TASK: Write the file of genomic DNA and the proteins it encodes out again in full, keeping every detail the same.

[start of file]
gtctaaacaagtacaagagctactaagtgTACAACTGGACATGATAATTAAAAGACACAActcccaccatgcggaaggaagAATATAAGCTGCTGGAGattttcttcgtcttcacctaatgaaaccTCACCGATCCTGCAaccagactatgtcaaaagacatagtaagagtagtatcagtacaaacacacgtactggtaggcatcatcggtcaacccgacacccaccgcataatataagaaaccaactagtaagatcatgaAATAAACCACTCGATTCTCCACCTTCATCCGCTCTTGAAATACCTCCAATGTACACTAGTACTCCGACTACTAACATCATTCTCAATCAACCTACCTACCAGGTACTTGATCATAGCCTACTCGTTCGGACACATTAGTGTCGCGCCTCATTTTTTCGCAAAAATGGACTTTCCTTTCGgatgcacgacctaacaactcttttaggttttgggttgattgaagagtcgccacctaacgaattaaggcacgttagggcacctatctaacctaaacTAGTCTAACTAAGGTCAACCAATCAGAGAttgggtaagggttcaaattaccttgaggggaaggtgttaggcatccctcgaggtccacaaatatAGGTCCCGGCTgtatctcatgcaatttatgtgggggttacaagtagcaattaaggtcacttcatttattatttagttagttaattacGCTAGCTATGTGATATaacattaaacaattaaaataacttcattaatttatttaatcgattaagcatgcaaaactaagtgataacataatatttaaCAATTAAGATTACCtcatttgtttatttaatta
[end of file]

gtctaaacaagtacaagagctactaagtgTACAACTGGACATGATAATTAAAAGACACAActcccaccatgcggaaggaagAATATAAGCTGCTGGAGattttcttcgtcttcacctaatgaaaccTCACCGATCCTGCAaccagactatgtcaaaagacatagtaagagtagtatcagtacaaacacacgtactggtaggcatcatcggtcaacccgacacccaccgcataatataagaaaccaactagtaagatcatgaAATAAACCACTCGATTCTCCACCTTCATCCGCTCTTGAAATACCTCCAATGTACACTAGTACTCCGACTACTAACATCATTCTCAATCAACCTACCTACCAGGTACTTGATCATAGCCTACTCGTTCGGACACATTAGTGTCGCGCCTCATTTTTTCGCAAAAATGGACTTTCCTTTCGgatgcacgacctaacaactcttttaggttttgggttgattgaagagtcgccacctaacgaattaaggcacgttagggcacctatctaacctaaacTAGTCTAACTAAGGTCAACCAATCAGAGAttgggtaagggttcaaattaccttgaggggaaggtgttaggcatccctcgaggtccacaaatatAGGTCCCGGCTgtatctcatgcaatttatgtgggggttacaagtagcaattaaggtcacttcatttattatttagttagttaattacGCTAGCTATGTGATATaacattaaacaattaaaataacttcattaatttatttaatcgattaagcatgcaaaactaagtgataacataatatttaaCAATTAAGATTACCtcatttgtttatttaatta